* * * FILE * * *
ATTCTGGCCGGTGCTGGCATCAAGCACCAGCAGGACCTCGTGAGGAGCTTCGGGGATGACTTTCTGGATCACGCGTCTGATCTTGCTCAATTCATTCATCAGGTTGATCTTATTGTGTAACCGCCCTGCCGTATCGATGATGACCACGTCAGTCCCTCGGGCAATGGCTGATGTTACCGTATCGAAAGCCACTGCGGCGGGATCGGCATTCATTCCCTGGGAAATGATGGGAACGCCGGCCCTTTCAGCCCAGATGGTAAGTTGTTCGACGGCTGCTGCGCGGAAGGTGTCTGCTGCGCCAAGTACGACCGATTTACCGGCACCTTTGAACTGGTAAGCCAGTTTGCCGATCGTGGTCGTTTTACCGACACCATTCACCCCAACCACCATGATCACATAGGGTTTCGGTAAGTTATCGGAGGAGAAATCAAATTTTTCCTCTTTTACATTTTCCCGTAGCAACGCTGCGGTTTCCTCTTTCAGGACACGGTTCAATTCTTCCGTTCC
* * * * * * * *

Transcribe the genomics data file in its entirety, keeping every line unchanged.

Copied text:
ATTCTGGCCGGTGCTGGCATCAAGCACCAGCAGGACCTCGTGAGGAGCTTCGGGGATGACTTTCTGGATCACGCGTCTGATCTTGCTCAATTCATTCATCAGGTTGATCTTATTGTGTAACCGCCCTGCCGTATCGATGATGACCACGTCAGTCCCTCGGGCAATGGCTGATGTTACCGTATCGAAAGCCACTGCGGCGGGATCGGCATTCATTCCCTGGGAAATGATGGGAACGCCGGCCCTTTCAGCCCAGATGGTAAGTTGTTCGACGGCTGCTGCGCGGAAGGTGTCTGCTGCGCCAAGTACGACCGATTTACCGGCACCTTTGAACTGGTAAGCCAGTTTGCCGATCGTGGTCGTTTTACCGACACCATTCACCCCAACCACCATGATCACATAGGGTTTCGGTAAGTTATCGGAGGAGAAATCAAATTTTTCCTCTTTTACATTTTCCCGTAGCAACGCTGCGGTTTCCTCTTTCAGGACACGGTTCAATTCTTCCGTTCC